Leon Kobrin wrote about M.’s involvement with Yiddish theatre: “We may say he stood at the cradle of very best, early, Yiddish stage. He fought for it and went hungry for it. He came to the Yiddish theatre at the same time when Jacob Gordin first appeared. His only desire was to be an actor in one of the plays managed by Adler. M. literally starved in order to appear in the theatre in one of its better plays. …He always gave the impression of an intelligent and a bit of a flirt both through his physical appearance and his manner. As he appeared in real life so was he on the stage. He was a tall, thin figure with a long and intelligent face. He had a come-hither smile, thin lips and smart, bright eyes.  His black forelock, bounced around in a sort of goodhearted youthful manner on one side of his forehead.  Even his voice which, came forth like a kitten covered in velvet fur, at times fell into soft, capricious lyrical tones. These flirtations, which by any other actor would have been repulsive, fitted him perfectly. His voice added a specific charm. It, so to speak, gave him an “artful aura."

It was the vogue to see and to hear him. After Adler M. was perhaps the most likeable phenomenon on the stage. Apart from that he was the most intelligent among all the Yiddish actors. He spoke Russian using the Odessa accent; he was steeped in Russian literature; when he read in Russian he employed a rare style of diction. In gatherings, concerts and dramatic renditions of the best Yiddish writers and even with the famous literary giants of Russian literature, he was an actor of great depth.  There was no one else on the Yiddish stage like him. Perhaps this was due to his not possessing the blazing wings of a Kessler or of an Adler.  Which at times carried them off too far…  in is acting a smart brain was more important than the immediate feeling, a good interpretation of the text rather than the the blazing fire itself. For that reason he was always liked, always made a pleasant impression; and he never burst into flames, and never shook up the spirit as did our “great ones," because M. was certain of his own portrayals as did those actors in the past of his caliber, which our stage once possessed. …Despite his intelligence and artistic appearance and despite style with that black forelock on his brow, his eyes and his smile and his lyrical voice, he seldom played the lover on the stage. If he once in a while did manage to play such a role he seldom over did it, seldom did we not believe in the sincerity of his emotions, because some fire did not appear in his tone.  Mainly, he used his arsenal from time to time; his throatiness, he possessed an almost female-cry, and often he gave the impression of one who was mocking a love scene.  Nevertheless, he surpassed in these roles where any other temperament would dare to go, in that same role. Most of all, in a character role, he was the unique interpreter, the smart artist, who had calmly in measured steps and tact formed characters like a true master

Sh.E. .

B. Gorin – Written in Yiddish Theatre, II, sides 199-201, 161.” M. Moshkovitch – How I became an actor," “The Theatre World," N.Y. 3. 1909.

Kroyze – “A Letter from Russia, The Yiddish Theatre," N.Y. Jan. 21.1910.

Benny Gilman – “Take Down the Mask” “The Yiddish Stage” N.Y. Feb. 11, 1910.

Ruben Friedman – “A Letter to the Director," N.Y.  March 5, 1910.

A. Frumkiin – “A Yiddish Theatre War in London,"  “Forverts," N.Y. Nov. 12, 1912.

A. Frumkin – “Moshkovitch Travels to Buenos Aire”s, “Forverts," N.Y. March 27, 1913.

Y. Mestel – “Moshkovitch in Lemberg (Lvov)," “Togblatt," Lemberg, July 1913.

M. Moshkovitch – “Yiddish Theatre in Buenos Aires," “Argentinian," N.Y. Nov. 22, 1913.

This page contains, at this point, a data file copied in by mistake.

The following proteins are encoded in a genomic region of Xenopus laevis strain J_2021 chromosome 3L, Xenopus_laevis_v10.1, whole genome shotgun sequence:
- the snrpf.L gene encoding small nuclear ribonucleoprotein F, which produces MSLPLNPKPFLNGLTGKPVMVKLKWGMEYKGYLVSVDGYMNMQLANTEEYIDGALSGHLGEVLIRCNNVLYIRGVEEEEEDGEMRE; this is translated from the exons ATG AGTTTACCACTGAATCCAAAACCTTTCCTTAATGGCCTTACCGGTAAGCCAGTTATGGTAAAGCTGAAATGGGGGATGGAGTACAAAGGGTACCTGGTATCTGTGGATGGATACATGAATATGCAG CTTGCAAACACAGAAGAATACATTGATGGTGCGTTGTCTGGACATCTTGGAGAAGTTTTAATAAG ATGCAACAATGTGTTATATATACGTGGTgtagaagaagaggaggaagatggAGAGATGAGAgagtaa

S. Dingol – “New York Yiddish, “Stars” in  London," “Forverts” N.Y. May 6, 1914.

Uriel Mazik – “Picture Gallery of our Yiddish Actors," “Der Tog," N.Y, 10th and 17th Nov.  1917,

“A Permanent  Guest” – “Morris Moshkovitch in the role of Shylock on the English Stage," “Forverts” N.Y. Nov. 4, 1919.

J.P.-“Herr Moshkovitch’s Interpretation of Shylock’, “Renaissance," London, Jan 1920 p. 76.

Noah Prilutzki – “Yiddish Theatre” Bialystok," 1921, sides 54-55, 29-37.

Leon Kobrin – “The Inner Being of a Yiddish Dramatist," New York, (1925) Second Edition, Sides 175-181.

William Zuckerman – “Morris Moshkovitcvh Brings Regards from Jews in Far Off Lands," “Morning Journal," N.Y. April 17, 1929.

H. Ehrenburg – “Morris Moshkovitch,  Famous Yiddish-English Actor, Who Came to America, to play Jew Suss,"” Forverts” N.Y. Dec. 17, 1929

Alef-Alef (A. Auerbuch) – “Morris Moshkovitch," “Morning Journal," N.Y. Dec. 20, 1929.

Shulamith Ish-Kishor – “The Yiddish Favorite who became an English Star," “The Day," N.Y., Dec. 29, 1929.

Ab. Kahan – “Morris Moshkovitch,"  “Forverts," N.Y. Jan. 24, 1930.

N. Buckwald – “Jew Suss” in English, “Morgen Freiheit," N.Y. Jan. 24, 1930.

William Edlin – “Morris Moshkovitch on Broadway, In the English Presentation of Joseph Zuss," “Der Tog” N.Y. Jan. 24, 1939.

Aaron Kanyevsky – “A Jewish and a Non-Jewish ‘Jew Suss’ – Played by Morris  Schwartz and Morris Moshkovitch," “Der Tog” Philadelphia, March 28, 1930.

Y.L. Fine, - “The Biography of the Yiddish-English Actor Morris Moshkovitch," “Forverts” N.Y. Dec. 21-28, 1929, “The Post” London, April 21 and May 25, 1930, De Presse, B.A., May 20-June 10, 1930.

Y. Shayak – “A Bright Ray in Yiddish Theatre History," “The Post” London, April 25, 1930.

A. “Disner – Morris Moshkovitch, Now in Hollywood," “Forverts” N.Y. May 28, 1930.

Ab. Kahan – “Morrish Moshkovitch in his Famous Shakespeare Role," “Forverts” N.Y. , Dec. 4, 1930.

Dr. A. Mukdoni –“ Moshkovitch-Shylock," Morning Journal," N.Y. December 4, 1930.

William Edlin – “How Morris Moshkovitch Plays Shylock," “Der Tog," N.Y. Dec. 7, 1930.

Dr. A. Mukdoni – “Memoirs of a Yiddish Theatre Critic--Archive” Vilna, 1930, side 396.






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Adapted from the original Yiddish text found within the  "Lexicon of the Yiddish Theatre" by Zalmen Zylbercweig, Volume 2, page 1274.
Translation courtesy of Shaul Azaroff.